In late July, Verizon Wireless announced a new effort to provide customers with the “best wireless data experience possible.” To ensure that all mobile users would enjoy “quality wireless data,” the company said in a statement, it was expanding a “network optimization” policy to cover heavy 4G users with unlimited data plans. The bad news was that those customers might experience slower speeds during certain high-bandwidth activities (video streaming, online gaming). But the good was that this was best for everyone, the statement reassured, with five uses of “best” sprinkled into its seven short paragraphs.
For some strange reason, though, customers didn’t quite see things Verizon’s way. Instead, they expressed concern that Verizon intended to punish heavy data usage by “throttling” speeds on busy networks. And as it turned out, Federal Communications Commission Chairman Tom Wheeler agreed. A few days after the announcement, Wheeler wrote a letter to Verizon saying he was “deeply troubled” by the plan to slow connection speeds for certain users. “It is disturbing to me that Verizon Wireless would base its ‘network management’ on distinctions among its customers’ data plans, rather than on network architecture or technology,” Wheeler wrote.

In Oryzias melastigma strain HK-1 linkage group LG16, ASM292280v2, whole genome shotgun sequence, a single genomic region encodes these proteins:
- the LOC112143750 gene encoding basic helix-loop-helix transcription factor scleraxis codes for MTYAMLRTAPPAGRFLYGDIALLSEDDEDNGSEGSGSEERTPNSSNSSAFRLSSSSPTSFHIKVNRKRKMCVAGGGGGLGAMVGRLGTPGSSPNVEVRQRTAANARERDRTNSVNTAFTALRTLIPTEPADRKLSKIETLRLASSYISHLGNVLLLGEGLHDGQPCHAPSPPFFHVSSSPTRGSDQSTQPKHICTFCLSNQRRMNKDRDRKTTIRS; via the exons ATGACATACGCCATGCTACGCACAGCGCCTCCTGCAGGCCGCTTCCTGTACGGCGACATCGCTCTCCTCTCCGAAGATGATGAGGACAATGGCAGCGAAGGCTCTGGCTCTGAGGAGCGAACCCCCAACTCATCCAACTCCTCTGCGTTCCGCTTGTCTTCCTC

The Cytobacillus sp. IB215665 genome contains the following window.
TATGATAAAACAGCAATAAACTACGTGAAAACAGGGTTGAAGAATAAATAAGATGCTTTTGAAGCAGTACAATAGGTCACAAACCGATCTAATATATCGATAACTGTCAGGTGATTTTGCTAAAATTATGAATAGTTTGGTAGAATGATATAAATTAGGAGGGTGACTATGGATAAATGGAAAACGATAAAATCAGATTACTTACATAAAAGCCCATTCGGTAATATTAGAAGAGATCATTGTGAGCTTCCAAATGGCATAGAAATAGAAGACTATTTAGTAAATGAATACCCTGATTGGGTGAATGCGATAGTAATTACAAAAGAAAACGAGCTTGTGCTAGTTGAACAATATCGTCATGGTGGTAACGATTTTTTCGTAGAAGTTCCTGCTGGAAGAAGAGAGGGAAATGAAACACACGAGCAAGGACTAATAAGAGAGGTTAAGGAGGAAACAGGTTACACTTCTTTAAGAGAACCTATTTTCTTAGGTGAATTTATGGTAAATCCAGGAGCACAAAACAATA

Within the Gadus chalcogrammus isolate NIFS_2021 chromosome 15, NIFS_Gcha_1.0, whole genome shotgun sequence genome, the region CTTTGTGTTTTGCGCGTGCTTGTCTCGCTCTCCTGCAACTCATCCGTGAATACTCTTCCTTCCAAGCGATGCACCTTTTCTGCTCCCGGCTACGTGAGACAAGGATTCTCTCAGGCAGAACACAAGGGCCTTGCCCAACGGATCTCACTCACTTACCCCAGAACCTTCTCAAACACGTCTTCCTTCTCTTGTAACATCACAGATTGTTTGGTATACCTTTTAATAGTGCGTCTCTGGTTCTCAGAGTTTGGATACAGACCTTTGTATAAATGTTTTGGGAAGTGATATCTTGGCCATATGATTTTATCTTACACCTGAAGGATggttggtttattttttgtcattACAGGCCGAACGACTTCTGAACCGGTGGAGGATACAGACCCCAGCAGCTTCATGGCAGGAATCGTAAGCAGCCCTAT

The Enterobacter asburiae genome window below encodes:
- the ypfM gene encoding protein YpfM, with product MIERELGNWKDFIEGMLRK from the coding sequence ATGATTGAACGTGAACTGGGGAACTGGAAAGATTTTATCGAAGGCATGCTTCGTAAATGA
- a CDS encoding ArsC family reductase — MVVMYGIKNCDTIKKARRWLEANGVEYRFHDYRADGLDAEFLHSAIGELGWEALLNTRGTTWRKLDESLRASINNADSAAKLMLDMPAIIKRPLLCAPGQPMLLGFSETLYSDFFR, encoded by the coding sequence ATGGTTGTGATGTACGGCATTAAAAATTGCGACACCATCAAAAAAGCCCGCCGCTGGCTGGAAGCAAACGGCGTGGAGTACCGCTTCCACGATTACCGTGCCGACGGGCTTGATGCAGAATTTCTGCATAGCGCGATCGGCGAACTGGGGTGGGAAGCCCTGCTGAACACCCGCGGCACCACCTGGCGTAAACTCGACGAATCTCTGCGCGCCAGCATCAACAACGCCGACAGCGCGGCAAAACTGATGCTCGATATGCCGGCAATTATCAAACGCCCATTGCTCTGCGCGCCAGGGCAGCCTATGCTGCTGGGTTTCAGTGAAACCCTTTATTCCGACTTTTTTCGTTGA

The throttling plan was scheduled to take effect Wednesday, but in its place Verizon issued an updated statement saying it had “greatly valued the ongoing dialgoue” of the last few months and had decided against constricting data speeds for 4G LTE users on unlimited plans. Greatly valued!
Slowing down data is one of several tactics Verizon has used or considered to shake unlimited data users off of their grandfathered plans once and for all. Another common strategy is forcing unlimited users who want an upgrade to buy their own devices in order to hang onto the plan. (If you’re a Verizon user who wants the iPhone 6, is this worth it? We crunched the numbers on that last month.) AT&T also throttles users on unlimited plans, but the structure is a little different, with the reduced speeds kicking in after the first 3 to 5 GB are used each month.
Verizon’s decision to nix mobile data throttling is a big win for consumers, even if a small subset of them. On the other hand, don’t expect the company to improve wireless everything. Chances are Netflix streaming will still be slow.